"We love the space, and we want to preserve and restore it," says Jed Dietz, director of the Maryland Film Festival. "The idea with the whole complex is to pair the faded historical beauty of the building with modern design." The main auditorium and its capacious balcony seating, he says, would be transformed into a 420-seat theater for film and music events. Two 90- to 100-seat theaters would be carved out of the pair of adjacent buildings, along with offices, academic spaces, and even a ground-floor restaurant. The architect for the project is the Baltimore firm Ziger/Snead, which is also presently involved with the conversion of a nearby former clothing factory into a nearly $18 million, transformational public middle and high school focused on teaching design, including architecture and fashion.
The Maryland Film Festival, formed in 1999, holds an annual four-day festival that draws thousands of attendees and scores of films and filmmakers from around the world. But the group also screens films, often in conjunction with talks and seminars, all year long—and all across town, including in Johns Hopkins' Shriver Hall and MICA's Brown Center. Dietz says that finding a permanent home for the organization and its screenings has long been a goal. His organization must raise the bulk of the multimillion-dollar Parkway price tag, though he hopes that state and federal historic preservation and neighborhood revitalization tax credits will be a part of the funding package. One thing is certain: His group of eager film buffs couldn't do it alone.
"While we have a lot of credibility with our programming, we are a small arts organization, and this is a big step," he says. "Partnering with Hopkins and MICA is hugely important for us, and their willingness to help is crucial."
MICA President Fred Lazarus says that he is "excited and optimistic" about the Parkway project, though, like Johns Hopkins, his school has yet to make a financial commitment to the initiative. "Clearly, it's the Film Festival's building, it's not our building, but we do see ourselves as partners and view its development as critical to Station North. They don't have near the development experience that either of our institutions has, so our staffs and boards are working closely with the festival on matters like fundraising and tax credits." Meanwhile, Patrick Wright, MICA's chair of Video and Film Arts, has been working with Johns Hopkins' DeLibero on exploring how the joint film programs might operate in the theater.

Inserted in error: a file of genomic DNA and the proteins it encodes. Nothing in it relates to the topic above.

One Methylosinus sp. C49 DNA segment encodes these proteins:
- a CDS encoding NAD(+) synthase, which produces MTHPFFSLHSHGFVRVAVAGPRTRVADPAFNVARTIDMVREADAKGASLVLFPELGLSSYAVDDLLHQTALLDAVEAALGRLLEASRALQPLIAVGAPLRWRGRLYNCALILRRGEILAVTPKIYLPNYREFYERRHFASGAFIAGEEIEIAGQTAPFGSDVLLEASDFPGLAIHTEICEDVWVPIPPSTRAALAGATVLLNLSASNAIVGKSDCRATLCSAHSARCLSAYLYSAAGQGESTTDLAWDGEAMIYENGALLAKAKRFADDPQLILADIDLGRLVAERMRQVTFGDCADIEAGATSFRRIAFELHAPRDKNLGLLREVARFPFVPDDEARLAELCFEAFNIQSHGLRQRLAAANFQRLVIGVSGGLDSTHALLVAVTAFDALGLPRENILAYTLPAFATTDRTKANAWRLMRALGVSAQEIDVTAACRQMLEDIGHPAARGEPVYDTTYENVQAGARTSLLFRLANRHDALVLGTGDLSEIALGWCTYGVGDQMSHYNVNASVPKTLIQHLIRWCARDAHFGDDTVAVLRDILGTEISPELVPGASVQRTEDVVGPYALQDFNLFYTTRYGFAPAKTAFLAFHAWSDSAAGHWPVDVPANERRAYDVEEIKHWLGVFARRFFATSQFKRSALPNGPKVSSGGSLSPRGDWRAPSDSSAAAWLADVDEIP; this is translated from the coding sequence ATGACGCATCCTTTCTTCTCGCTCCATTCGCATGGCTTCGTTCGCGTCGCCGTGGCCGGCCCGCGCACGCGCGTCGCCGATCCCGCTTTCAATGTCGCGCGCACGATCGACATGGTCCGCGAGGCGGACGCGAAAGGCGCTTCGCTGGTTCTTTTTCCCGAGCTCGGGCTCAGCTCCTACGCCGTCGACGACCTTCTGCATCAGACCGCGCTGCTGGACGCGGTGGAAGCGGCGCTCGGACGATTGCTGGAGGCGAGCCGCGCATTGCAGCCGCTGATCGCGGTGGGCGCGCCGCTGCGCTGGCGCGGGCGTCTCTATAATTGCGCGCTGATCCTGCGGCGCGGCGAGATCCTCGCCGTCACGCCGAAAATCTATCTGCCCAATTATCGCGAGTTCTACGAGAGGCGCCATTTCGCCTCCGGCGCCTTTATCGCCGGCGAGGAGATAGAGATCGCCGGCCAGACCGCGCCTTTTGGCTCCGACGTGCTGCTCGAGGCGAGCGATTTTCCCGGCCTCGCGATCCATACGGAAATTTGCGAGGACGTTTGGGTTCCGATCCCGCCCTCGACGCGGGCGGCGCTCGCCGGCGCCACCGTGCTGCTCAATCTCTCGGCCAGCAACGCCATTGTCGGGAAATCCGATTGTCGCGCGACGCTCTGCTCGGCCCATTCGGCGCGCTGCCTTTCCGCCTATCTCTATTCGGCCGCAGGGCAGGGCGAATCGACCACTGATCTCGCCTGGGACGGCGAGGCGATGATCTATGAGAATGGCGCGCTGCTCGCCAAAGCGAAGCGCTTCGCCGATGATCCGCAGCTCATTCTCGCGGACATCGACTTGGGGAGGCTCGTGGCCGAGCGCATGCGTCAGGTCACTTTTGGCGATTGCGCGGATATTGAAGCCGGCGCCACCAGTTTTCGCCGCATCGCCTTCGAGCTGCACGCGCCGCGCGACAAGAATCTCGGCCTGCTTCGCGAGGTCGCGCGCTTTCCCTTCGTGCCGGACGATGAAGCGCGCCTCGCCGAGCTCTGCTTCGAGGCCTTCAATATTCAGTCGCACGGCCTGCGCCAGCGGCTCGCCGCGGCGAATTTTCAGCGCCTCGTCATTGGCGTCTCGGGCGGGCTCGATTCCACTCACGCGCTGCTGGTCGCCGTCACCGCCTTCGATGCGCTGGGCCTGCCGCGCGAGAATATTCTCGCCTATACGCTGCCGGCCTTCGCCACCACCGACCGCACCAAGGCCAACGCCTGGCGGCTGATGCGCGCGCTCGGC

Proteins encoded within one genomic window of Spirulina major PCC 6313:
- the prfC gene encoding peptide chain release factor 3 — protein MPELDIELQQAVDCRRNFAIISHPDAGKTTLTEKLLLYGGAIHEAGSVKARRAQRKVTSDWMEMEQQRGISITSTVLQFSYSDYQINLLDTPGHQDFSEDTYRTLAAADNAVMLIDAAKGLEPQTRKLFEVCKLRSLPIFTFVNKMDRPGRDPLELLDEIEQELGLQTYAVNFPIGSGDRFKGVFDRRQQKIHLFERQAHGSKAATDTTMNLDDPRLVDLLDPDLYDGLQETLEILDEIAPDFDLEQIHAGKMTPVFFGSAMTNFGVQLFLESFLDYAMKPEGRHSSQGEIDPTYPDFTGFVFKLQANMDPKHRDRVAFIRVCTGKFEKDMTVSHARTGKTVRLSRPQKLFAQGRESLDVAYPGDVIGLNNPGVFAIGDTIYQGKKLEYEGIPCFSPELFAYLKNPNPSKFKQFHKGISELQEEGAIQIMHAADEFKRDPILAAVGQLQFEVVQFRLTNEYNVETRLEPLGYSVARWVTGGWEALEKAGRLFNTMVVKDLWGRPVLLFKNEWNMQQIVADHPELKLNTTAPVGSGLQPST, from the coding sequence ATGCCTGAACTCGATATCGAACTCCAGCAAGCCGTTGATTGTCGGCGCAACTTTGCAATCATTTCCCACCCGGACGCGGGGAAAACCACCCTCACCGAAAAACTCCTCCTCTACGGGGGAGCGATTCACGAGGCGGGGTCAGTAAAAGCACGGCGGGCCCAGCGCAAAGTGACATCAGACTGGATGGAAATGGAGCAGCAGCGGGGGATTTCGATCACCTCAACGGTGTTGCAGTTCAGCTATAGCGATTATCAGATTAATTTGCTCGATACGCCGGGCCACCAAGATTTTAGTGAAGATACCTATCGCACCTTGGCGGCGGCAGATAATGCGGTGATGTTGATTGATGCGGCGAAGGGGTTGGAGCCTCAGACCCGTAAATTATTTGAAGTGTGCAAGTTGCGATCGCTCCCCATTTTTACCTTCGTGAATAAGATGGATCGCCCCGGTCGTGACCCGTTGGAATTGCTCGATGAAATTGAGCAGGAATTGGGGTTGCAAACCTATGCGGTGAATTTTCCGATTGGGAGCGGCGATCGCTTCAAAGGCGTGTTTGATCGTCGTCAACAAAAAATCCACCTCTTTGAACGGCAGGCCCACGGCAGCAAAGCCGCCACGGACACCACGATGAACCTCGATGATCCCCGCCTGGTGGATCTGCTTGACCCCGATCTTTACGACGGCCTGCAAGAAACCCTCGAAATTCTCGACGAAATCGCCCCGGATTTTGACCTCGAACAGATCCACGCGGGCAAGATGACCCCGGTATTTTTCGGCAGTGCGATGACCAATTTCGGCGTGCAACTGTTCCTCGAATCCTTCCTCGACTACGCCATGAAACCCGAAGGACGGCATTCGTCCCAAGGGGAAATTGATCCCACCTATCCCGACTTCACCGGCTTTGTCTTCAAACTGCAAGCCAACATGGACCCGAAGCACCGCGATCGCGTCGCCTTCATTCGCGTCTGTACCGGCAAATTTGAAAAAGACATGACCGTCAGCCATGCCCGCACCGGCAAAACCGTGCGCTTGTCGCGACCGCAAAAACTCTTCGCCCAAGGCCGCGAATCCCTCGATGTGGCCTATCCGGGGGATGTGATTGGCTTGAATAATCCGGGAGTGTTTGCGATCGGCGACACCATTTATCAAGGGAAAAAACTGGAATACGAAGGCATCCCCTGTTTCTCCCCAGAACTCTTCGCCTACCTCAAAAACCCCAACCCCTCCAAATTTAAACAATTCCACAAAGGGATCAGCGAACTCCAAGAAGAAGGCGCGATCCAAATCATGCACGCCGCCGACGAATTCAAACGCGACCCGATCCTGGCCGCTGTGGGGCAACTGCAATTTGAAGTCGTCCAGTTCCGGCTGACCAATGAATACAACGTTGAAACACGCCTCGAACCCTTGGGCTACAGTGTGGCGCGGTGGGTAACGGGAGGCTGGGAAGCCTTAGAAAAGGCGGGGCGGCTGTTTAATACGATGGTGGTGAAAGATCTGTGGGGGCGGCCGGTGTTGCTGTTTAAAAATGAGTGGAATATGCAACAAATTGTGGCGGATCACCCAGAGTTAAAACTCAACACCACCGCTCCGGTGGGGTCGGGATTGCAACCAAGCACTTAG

The Parkway resides within the Station North Arts and Entertainment District, a roughly 20-block area created in 2002 that benefits from city and state tax breaks and other incentives as a means to spur arts-related redevelopment. In 10 years' time, an area largely marked by disinvestment and grime has bloomed with a new creative vitality as galleries, studios, music venues, and storefront theatrical groups have sprouted within its boundaries, along with cafes, restaurants, and nightspots. Last fall, MICA unveiled its $18 million Graduate Studio Center at 131 W. North Ave., carved out of a former garment factory a block west of the Parkway. And the momentum continues, as a block east of the Parkway, a 60,000-square-foot North Avenue building erected in 1939 as a theater and radio studio is now slated to become a multipurpose arts space. All this artistic regeneration hasn't gone unnoticed by Johns Hopkins.
"It is very much in Hopkins' interest for the Station North Arts and Entertainment District to thrive because it is equidistant between Peabody and Homewood and provides amenities for our students, faculty, and visitors," Frank says.
Katherine Newman, dean of Johns Hopkins' Krieger School of Arts and Sciences, is positively bullish on the arts district and the potential for some of her school's programs to tap into the growing creative energy along North Avenue and beyond.
"The Krieger School is embarking on an expansion of its programs in the arts, and the Station North area will become the epicenter of this exciting development if everything breaks our way," she says. "Film is just one part of the equation. We are also searching for space to locate the Writing Seminars in a more expansive location in the same neighborhood, with opportunities for readings from poets and novelists, and to intersect both the film program, through screenwriting, and the drama program, through playwriting.
"This is an opportunity," she says, "to take Homewood out into the greater Baltimore community and expose our students to all of the excitement of the urban environment that surrounds us. It's a chance for us to help transform the Station North area into one of the most vibrant arts districts in the Northeast."